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www.wmfd.com - School districts across this country are taking new safety steps after last December's massacre at Sandy Hook Elementary School. }}" />

   
 
 
Training Teachers Against School Shootings

Story By: Larry Stine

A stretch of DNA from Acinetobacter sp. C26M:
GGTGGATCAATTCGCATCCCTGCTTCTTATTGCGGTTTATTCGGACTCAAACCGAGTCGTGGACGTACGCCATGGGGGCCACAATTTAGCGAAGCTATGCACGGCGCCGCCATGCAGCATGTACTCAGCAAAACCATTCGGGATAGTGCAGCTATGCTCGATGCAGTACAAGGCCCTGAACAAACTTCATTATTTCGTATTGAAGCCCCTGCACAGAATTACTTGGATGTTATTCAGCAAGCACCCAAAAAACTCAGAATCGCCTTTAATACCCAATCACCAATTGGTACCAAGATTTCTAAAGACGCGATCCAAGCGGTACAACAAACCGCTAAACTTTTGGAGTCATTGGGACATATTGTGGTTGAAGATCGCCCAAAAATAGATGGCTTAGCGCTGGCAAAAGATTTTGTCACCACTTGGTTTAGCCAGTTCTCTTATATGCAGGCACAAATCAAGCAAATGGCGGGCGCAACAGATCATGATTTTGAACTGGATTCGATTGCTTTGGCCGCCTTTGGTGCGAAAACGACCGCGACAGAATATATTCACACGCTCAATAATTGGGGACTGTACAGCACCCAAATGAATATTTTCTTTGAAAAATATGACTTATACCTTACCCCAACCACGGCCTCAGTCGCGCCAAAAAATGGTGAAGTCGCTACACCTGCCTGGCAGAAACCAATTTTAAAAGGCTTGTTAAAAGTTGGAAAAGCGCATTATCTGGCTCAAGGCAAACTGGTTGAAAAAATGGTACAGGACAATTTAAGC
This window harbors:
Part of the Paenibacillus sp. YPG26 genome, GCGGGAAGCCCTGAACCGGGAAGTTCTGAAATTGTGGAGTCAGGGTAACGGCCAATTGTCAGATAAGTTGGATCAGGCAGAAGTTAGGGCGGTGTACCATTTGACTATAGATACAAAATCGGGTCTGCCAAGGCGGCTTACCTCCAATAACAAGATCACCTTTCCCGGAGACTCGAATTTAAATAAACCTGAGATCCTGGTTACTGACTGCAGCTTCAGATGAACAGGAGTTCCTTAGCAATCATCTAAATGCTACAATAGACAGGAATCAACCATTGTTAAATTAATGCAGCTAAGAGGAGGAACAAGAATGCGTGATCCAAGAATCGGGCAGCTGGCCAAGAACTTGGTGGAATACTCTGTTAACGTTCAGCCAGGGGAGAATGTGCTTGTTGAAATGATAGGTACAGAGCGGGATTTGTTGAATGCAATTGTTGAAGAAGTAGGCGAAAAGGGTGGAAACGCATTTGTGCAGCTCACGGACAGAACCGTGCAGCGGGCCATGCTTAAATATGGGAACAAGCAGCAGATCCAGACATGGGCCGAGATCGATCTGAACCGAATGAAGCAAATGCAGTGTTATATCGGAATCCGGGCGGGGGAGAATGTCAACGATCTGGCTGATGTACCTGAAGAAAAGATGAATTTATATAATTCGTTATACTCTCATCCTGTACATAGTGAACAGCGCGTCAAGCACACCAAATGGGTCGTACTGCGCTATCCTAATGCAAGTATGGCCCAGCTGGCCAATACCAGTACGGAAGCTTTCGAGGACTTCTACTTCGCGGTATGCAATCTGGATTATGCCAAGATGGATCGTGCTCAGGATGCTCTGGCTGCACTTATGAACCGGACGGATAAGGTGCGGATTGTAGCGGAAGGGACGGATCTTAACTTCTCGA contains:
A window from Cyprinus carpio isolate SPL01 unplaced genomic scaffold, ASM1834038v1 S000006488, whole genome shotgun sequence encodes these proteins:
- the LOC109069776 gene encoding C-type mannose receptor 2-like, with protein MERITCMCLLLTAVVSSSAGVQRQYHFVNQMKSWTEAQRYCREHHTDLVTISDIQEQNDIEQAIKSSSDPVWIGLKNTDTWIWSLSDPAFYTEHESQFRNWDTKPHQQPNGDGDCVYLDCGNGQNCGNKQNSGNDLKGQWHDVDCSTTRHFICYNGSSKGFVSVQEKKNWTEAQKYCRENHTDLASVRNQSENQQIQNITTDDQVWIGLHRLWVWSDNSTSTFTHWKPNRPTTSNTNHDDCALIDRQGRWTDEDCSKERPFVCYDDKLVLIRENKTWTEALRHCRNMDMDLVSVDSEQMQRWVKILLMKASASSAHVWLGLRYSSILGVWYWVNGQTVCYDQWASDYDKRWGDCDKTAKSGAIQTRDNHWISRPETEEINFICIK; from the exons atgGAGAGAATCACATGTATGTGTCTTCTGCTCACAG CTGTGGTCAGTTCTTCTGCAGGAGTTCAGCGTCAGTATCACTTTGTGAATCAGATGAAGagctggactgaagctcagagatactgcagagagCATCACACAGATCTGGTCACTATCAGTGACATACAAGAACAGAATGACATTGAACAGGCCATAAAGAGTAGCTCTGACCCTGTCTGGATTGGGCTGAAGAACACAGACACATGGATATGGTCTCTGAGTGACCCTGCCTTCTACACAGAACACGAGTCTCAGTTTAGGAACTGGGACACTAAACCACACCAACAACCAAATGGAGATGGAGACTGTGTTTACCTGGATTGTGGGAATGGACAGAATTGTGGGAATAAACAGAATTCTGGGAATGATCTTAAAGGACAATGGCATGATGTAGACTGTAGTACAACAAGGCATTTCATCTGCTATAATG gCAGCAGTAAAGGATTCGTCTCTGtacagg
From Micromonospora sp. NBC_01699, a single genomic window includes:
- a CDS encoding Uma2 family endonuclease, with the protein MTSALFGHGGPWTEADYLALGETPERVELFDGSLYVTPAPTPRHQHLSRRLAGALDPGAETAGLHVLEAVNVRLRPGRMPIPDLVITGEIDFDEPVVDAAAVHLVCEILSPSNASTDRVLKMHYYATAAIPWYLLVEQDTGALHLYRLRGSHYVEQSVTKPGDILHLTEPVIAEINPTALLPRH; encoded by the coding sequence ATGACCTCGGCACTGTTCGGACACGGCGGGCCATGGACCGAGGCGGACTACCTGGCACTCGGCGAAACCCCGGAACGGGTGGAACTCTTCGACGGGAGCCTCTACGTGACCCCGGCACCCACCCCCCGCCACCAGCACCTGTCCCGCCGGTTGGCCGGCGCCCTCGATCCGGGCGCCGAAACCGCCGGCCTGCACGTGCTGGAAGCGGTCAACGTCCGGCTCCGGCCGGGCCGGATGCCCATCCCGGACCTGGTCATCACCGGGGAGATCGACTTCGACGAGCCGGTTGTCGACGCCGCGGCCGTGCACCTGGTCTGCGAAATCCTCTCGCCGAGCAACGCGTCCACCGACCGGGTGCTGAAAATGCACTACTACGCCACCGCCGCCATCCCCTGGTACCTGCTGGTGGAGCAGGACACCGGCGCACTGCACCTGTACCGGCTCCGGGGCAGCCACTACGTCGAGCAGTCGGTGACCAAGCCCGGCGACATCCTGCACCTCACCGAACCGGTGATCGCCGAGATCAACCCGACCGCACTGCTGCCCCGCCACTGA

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  Original Published: 9/29/2013 School districts across this country are taking new safety steps after last December's massacre at Sandy Hook Elementary School. David Mattingly takes you to a school where one of the most visible changes has nothing to do with locked doors or armed guards. This is now a national nightmare begins. A gunman enters a school ready to kill. "I got his gun. Help me. Help. Help. I got his gun!" But in this case the threat is not real. It's a training exercise for teachers learning how to keep their students and themselves alive. "We train those people to deal with that shooter with their hands, with their feet, with their elbows," says Zach Hudson, founder of Defense Tactics Solutions. "That's what we do." Hudsaon is a Central Florida Police officer and CNN Hero, recognized for his work helping senior citizens. He's now training teachers how to run, hide and fight back if a gunman targets the school. "Chop that body down. Use both those knees. Chop that body down," says Hudson. Hudson's approach does not include keeping guns in the classroom. "Not so much encouraging us to arm ourselves with weapons but arm ourselves with knowledge and how we can use the environment around us," says school administrator Frank Taylor. Part of that is teaching teachers how to attack their attacker when they become the last line of defense. "I gotta tell you, some of you are scaring me," says CNN's David Mattingly. "What do I see working here? Is that fear or anger? "I think it's a combination of both," answered Deborach Aman. Aman has been a teacher for 30 years and worries more than ever. "Is there something about all of this that's kind of sad to you?" asked Mattingly. "Yes. Very sad," says Aman. "I can't put it into words but the children are, I have to protect the children." When running or hiding fails, taking the shooter by surprise, knowing how to grab his weapon, how to possible incapacitate him, can make the difference between life or death. "Watch closely what happens next," says Mattingly. "This is a worst-case scenario. A shooter is about to enter this classroom. The only thing standing between him and the students is a teacher, unarmed, but not necessarily helpless." "Ah, help me. Help me. I got his gun." "I would hope that they have learned that they have to be aggressive," says Hudson. "You have to tap into that anger side of you, that emotional side of you to stop the attacker." That nervous laughter you hear is the sound of confidence replacing insecurity, with skills these teachers hope they will never need.
   
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